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Russell and Gail and the Pyrenees
Hundreds of years ago, before there was a "France," the region had two distinct peoples, identified by the way they said "yes." In the south there was the langue d'oc ("language of oc''), while in the north there was the langue d'oil ("language of oil"). Over the centuries, oil became oui, and the "language of oil" became modern French. The people of langue d'oc were decimated by the Crusades -- the language today exists only as a regional patois dialect -- but the area of southwest France still bears the name.
On January 28th, with our time in France beginning to run out, we packed overnight bags and drove to the Languedoc region for a few days. We had a wonderful drive; the temperature was an absolutely balmy 21°C (70°F) and we all had short sleeves for the first time in months (all of us except for Gail, who is perpetually cold). Even better, the autoroute retraced the path of the ancient Via Domitia -- the oldest road built by the Romans in Gaul (121 BC) -- which once connected the Rhone with the Pyrenees. We were thrilled to be able to see the Mediterranean Sea to our left and the snow-covered Pyrenees Mountains straight ahead.
Thanks to the autoroute, we were well ahead of schedule by early afternoon, so we took a brief detour directly south. A rest stop that promised "Le Village Catalan" turned out to be both overly touristy and mostly closed, but it whetted our appetite and curiosity. So we continued further south and crossed the border into Spain, just so we could say that we've been there. We exited just over the border at the tiny town of La Jonquera, looked for souvenirs, found none, and crossed back over into France. (We did, however, pick up a few Spanish Euros at the toll booth. Russell also tried speaking Spanish, but only to Gail.)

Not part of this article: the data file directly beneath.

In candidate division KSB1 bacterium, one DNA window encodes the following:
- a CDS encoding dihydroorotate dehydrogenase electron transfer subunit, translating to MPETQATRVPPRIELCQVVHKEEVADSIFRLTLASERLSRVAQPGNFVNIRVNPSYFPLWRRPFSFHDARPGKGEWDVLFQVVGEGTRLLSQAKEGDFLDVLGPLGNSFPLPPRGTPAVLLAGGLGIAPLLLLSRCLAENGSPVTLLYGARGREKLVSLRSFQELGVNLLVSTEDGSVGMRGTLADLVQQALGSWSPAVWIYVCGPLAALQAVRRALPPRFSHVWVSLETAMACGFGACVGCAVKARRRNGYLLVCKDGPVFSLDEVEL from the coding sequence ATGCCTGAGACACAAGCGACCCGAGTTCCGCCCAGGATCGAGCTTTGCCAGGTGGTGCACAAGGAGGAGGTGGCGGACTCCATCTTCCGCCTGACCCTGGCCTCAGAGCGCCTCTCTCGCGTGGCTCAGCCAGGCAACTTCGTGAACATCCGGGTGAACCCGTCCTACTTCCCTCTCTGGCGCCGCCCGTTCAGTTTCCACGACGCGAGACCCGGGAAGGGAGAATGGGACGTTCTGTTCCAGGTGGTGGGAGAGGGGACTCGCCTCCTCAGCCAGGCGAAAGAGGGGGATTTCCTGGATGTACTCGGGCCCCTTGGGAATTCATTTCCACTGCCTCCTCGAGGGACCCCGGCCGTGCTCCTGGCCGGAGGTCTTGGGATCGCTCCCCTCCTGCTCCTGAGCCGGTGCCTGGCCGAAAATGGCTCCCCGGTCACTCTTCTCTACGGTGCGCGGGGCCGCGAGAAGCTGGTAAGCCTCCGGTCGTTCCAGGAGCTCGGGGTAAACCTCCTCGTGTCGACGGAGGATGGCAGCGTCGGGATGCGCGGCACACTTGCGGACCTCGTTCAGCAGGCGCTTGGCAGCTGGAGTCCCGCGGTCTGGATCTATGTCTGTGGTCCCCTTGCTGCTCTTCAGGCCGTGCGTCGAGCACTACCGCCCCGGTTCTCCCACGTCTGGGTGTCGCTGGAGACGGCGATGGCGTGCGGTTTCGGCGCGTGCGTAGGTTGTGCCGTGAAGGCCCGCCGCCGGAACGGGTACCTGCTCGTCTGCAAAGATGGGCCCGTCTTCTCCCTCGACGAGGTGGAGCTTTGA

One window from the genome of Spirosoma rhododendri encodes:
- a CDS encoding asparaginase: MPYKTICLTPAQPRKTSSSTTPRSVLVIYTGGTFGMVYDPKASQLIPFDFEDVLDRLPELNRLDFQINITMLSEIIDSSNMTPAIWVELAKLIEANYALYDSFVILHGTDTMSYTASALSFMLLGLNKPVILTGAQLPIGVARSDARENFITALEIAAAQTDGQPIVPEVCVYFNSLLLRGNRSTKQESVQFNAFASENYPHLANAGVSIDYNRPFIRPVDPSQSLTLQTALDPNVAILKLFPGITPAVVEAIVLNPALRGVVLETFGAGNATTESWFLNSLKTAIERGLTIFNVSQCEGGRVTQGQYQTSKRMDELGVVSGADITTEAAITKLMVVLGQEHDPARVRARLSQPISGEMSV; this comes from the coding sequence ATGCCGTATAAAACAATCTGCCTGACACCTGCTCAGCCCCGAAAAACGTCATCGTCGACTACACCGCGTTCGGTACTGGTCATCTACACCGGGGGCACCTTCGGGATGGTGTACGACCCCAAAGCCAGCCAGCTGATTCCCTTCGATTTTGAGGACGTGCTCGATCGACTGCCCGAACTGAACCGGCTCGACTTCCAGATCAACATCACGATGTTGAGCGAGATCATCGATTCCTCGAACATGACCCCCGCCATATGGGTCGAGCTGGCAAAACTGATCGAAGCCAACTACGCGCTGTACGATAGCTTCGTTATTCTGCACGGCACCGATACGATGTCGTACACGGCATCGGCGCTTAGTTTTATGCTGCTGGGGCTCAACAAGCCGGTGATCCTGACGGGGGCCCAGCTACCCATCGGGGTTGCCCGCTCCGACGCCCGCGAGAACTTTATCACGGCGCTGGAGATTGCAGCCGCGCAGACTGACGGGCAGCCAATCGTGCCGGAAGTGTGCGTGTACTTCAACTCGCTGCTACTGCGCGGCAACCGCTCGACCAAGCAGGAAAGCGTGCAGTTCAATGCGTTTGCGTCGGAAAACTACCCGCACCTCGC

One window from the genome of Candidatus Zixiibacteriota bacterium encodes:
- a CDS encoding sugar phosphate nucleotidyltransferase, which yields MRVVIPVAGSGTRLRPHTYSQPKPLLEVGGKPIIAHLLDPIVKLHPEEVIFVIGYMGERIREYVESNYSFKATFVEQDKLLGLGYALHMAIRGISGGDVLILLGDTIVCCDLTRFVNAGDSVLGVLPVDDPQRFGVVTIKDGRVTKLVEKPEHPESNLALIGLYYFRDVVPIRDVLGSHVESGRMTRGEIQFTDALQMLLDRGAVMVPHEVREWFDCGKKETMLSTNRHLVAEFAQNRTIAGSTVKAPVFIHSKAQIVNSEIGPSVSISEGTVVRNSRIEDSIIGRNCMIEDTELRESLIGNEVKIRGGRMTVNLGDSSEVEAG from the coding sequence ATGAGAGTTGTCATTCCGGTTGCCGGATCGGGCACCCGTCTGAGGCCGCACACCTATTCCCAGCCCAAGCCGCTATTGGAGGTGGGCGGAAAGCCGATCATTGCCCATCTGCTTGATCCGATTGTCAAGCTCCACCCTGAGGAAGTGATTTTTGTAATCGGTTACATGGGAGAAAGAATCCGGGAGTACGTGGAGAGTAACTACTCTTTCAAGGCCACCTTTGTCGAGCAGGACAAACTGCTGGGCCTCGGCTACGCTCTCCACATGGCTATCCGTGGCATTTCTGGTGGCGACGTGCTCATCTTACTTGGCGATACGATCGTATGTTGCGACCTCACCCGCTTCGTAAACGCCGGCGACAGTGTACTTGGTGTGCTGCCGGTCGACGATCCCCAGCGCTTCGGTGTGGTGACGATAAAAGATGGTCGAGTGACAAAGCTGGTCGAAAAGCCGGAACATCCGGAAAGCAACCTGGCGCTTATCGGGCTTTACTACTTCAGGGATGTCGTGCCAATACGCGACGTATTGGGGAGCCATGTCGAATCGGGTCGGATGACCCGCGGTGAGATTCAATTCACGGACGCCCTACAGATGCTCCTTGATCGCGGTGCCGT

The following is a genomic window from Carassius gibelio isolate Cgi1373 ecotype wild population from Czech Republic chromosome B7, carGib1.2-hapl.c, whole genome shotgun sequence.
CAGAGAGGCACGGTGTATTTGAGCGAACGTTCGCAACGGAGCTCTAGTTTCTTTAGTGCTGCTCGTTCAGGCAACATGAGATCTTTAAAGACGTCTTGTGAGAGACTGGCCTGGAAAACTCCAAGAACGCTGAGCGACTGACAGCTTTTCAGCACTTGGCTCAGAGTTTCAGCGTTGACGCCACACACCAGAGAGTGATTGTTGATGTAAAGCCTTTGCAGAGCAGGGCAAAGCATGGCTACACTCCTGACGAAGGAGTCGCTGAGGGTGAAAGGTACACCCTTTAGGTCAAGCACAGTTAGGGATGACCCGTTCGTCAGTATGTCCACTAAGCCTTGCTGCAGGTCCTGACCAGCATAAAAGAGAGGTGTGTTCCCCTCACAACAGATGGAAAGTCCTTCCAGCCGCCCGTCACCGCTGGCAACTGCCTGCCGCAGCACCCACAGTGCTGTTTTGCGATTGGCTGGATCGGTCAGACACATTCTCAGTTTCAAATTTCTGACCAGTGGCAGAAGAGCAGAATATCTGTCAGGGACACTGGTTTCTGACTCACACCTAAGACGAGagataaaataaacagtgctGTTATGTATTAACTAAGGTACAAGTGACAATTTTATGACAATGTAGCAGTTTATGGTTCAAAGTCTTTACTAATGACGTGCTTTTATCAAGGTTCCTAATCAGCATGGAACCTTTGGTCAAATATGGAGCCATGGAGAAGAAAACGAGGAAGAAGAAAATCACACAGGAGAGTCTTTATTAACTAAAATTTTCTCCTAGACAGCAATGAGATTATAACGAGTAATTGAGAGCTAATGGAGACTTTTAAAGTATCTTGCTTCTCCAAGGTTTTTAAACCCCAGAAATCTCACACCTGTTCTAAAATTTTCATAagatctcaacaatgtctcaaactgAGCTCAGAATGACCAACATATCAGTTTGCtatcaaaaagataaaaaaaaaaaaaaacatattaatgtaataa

Our destination for the night was Carcassonne, a completely preserved Medieval walled city that is one of France's most popular tourist destinations. Thanks to the off-season, we were not only able to secure highly-sought accommodations within the ancient walled La Cité (as opposed to the very modern city that surrounds it), but we were able to reserve them only one day in advance. This meant that once past sundown, we were actually allowed to drive our station wagon over the drawbridge and through the main gate into La Cité at La Porte Narbonnaise, then through the frighteningly narrow cobblestone streets (taking care not to run over the few pedestrians) to our chambre d'hôte.
Practically alone in the incredible city of Carcassonne
(France has two kinds of tourist accommodations outside of hotels. A gîte rural is like the self-contained units that we had in New Zealand and Australia, while a chambre d'hôte is more like an English Bed and Breakfast.)
Our chambre d'hôte, near the ramparts, was a very quaint little one-room apartment with a double bed for the adults and a sofabed/trundle for the boys. It had the tiniest kitchen we have ever seen (in what used to be a closet) where we would make our own breakfast in the morning from the furnished supplies. When we knocked on the door to be admitted, it was a workman who answered, so we pretty much let ourselves in and made ourselves at home.
The streets were practically deserted as we strolled through La Cité. As well, many of the shops and restaurants were closed for the season and there were workmen all over the place. As night fell, we made our way outside of La Cité and climbed around on the hills surrounding the outer walls (the boys saw bats), then hiked through the surrounding modern city to the vieux pont blocks away so that we could admire the immensity of the walled city from a distance.
We treated ourselves to a rare dinner out at a restaurant so that we could sample cassoulet, an old Roman specialty that consists of white beans with duck, pork, and sausage. Just about every restaurant in Carcassonne serves it, but we picked L'Ostal, a particularly atmospheric little hole-in-the-wall. Russell had duck cassoulet and Gail had sausage cassoulet, while Cameron and Joss split a pizza. The only other customers were some very friendly honeymooners from Great Britain (in a typical male bonding ritual, Russell and the husband compared digital cameras).
Russell enjoys his cassoulet du confit de canard
We returned to our room well fed and sleepy, stopping only to play with the numerous stray cats that come out after dark. So far we have only really seen Carcassonne by night, and we look forward to doing some more exploring tomorrow.
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